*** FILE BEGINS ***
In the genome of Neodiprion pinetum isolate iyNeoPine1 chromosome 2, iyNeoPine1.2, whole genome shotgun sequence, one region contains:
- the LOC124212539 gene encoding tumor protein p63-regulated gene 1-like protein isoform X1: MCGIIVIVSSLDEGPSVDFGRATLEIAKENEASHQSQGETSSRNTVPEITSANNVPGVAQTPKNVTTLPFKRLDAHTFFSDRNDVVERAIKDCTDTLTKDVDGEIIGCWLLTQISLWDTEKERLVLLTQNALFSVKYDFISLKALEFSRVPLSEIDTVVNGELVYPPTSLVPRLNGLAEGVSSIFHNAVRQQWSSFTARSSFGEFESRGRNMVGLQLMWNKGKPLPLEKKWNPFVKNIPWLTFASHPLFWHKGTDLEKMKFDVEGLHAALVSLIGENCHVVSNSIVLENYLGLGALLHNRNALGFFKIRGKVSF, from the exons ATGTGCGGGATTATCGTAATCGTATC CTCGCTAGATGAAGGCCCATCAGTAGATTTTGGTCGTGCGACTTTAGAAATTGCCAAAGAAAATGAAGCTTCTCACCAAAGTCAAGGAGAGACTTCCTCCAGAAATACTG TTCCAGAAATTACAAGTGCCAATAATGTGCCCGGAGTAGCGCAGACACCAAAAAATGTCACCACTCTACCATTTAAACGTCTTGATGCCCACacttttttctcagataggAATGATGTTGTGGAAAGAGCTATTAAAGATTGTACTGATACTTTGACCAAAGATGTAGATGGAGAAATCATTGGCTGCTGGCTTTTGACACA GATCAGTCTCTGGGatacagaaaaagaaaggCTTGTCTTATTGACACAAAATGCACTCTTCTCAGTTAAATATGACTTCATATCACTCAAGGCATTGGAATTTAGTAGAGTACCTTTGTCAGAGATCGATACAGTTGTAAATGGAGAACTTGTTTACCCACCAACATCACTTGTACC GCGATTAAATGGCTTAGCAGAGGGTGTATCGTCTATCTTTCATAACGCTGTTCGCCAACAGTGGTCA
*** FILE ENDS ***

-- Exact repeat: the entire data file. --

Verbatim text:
In the genome of Neodiprion pinetum isolate iyNeoPine1 chromosome 2, iyNeoPine1.2, whole genome shotgun sequence, one region contains:
- the LOC124212539 gene encoding tumor protein p63-regulated gene 1-like protein isoform X1: MCGIIVIVSSLDEGPSVDFGRATLEIAKENEASHQSQGETSSRNTVPEITSANNVPGVAQTPKNVTTLPFKRLDAHTFFSDRNDVVERAIKDCTDTLTKDVDGEIIGCWLLTQISLWDTEKERLVLLTQNALFSVKYDFISLKALEFSRVPLSEIDTVVNGELVYPPTSLVPRLNGLAEGVSSIFHNAVRQQWSSFTARSSFGEFESRGRNMVGLQLMWNKGKPLPLEKKWNPFVKNIPWLTFASHPLFWHKGTDLEKMKFDVEGLHAALVSLIGENCHVVSNSIVLENYLGLGALLHNRNALGFFKIRGKVSF, from the exons ATGTGCGGGATTATCGTAATCGTATC CTCGCTAGATGAAGGCCCATCAGTAGATTTTGGTCGTGCGACTTTAGAAATTGCCAAAGAAAATGAAGCTTCTCACCAAAGTCAAGGAGAGACTTCCTCCAGAAATACTG TTCCAGAAATTACAAGTGCCAATAATGTGCCCGGAGTAGCGCAGACACCAAAAAATGTCACCACTCTACCATTTAAACGTCTTGATGCCCACacttttttctcagataggAATGATGTTGTGGAAAGAGCTATTAAAGATTGTACTGATACTTTGACCAAAGATGTAGATGGAGAAATCATTGGCTGCTGGCTTTTGACACA GATCAGTCTCTGGGatacagaaaaagaaaggCTTGTCTTATTGACACAAAATGCACTCTTCTCAGTTAAATATGACTTCATATCACTCAAGGCATTGGAATTTAGTAGAGTACCTTTGTCAGAGATCGATACAGTTGTAAATGGAGAACTTGTTTACCCACCAACATCACTTGTACC GCGATTAAATGGCTTAGCAGAGGGTGTATCGTCTATCTTTCATAACGCTGTTCGCCAACAGTGGTCA